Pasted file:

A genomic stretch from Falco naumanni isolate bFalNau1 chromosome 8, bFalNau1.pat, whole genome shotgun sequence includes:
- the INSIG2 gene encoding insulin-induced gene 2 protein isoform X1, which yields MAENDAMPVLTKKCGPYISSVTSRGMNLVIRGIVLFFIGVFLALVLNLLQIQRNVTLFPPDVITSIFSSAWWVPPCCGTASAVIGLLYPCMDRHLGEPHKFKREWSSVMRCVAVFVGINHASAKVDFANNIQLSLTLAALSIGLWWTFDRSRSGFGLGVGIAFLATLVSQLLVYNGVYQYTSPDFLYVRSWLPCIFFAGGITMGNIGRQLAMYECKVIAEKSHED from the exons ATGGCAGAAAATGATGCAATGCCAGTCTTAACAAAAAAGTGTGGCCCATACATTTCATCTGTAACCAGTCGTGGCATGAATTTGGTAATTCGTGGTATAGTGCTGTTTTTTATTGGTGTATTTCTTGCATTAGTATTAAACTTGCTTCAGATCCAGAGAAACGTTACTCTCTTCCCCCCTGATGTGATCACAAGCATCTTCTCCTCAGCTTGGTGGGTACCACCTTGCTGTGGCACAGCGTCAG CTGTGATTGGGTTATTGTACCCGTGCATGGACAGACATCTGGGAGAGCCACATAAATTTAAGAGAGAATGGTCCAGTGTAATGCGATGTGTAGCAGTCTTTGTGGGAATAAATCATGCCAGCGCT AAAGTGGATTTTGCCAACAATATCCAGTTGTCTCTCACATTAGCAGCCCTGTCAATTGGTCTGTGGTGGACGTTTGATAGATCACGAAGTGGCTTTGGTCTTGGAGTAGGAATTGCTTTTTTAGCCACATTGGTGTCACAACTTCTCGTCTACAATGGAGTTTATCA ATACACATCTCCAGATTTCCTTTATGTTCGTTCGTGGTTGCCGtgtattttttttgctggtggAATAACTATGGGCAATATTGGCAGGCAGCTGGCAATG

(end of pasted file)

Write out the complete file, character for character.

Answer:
A genomic stretch from Falco naumanni isolate bFalNau1 chromosome 8, bFalNau1.pat, whole genome shotgun sequence includes:
- the INSIG2 gene encoding insulin-induced gene 2 protein isoform X1, which yields MAENDAMPVLTKKCGPYISSVTSRGMNLVIRGIVLFFIGVFLALVLNLLQIQRNVTLFPPDVITSIFSSAWWVPPCCGTASAVIGLLYPCMDRHLGEPHKFKREWSSVMRCVAVFVGINHASAKVDFANNIQLSLTLAALSIGLWWTFDRSRSGFGLGVGIAFLATLVSQLLVYNGVYQYTSPDFLYVRSWLPCIFFAGGITMGNIGRQLAMYECKVIAEKSHED from the exons ATGGCAGAAAATGATGCAATGCCAGTCTTAACAAAAAAGTGTGGCCCATACATTTCATCTGTAACCAGTCGTGGCATGAATTTGGTAATTCGTGGTATAGTGCTGTTTTTTATTGGTGTATTTCTTGCATTAGTATTAAACTTGCTTCAGATCCAGAGAAACGTTACTCTCTTCCCCCCTGATGTGATCACAAGCATCTTCTCCTCAGCTTGGTGGGTACCACCTTGCTGTGGCACAGCGTCAG CTGTGATTGGGTTATTGTACCCGTGCATGGACAGACATCTGGGAGAGCCACATAAATTTAAGAGAGAATGGTCCAGTGTAATGCGATGTGTAGCAGTCTTTGTGGGAATAAATCATGCCAGCGCT AAAGTGGATTTTGCCAACAATATCCAGTTGTCTCTCACATTAGCAGCCCTGTCAATTGGTCTGTGGTGGACGTTTGATAGATCACGAAGTGGCTTTGGTCTTGGAGTAGGAATTGCTTTTTTAGCCACATTGGTGTCACAACTTCTCGTCTACAATGGAGTTTATCA ATACACATCTCCAGATTTCCTTTATGTTCGTTCGTGGTTGCCGtgtattttttttgctggtggAATAACTATGGGCAATATTGGCAGGCAGCTGGCAATG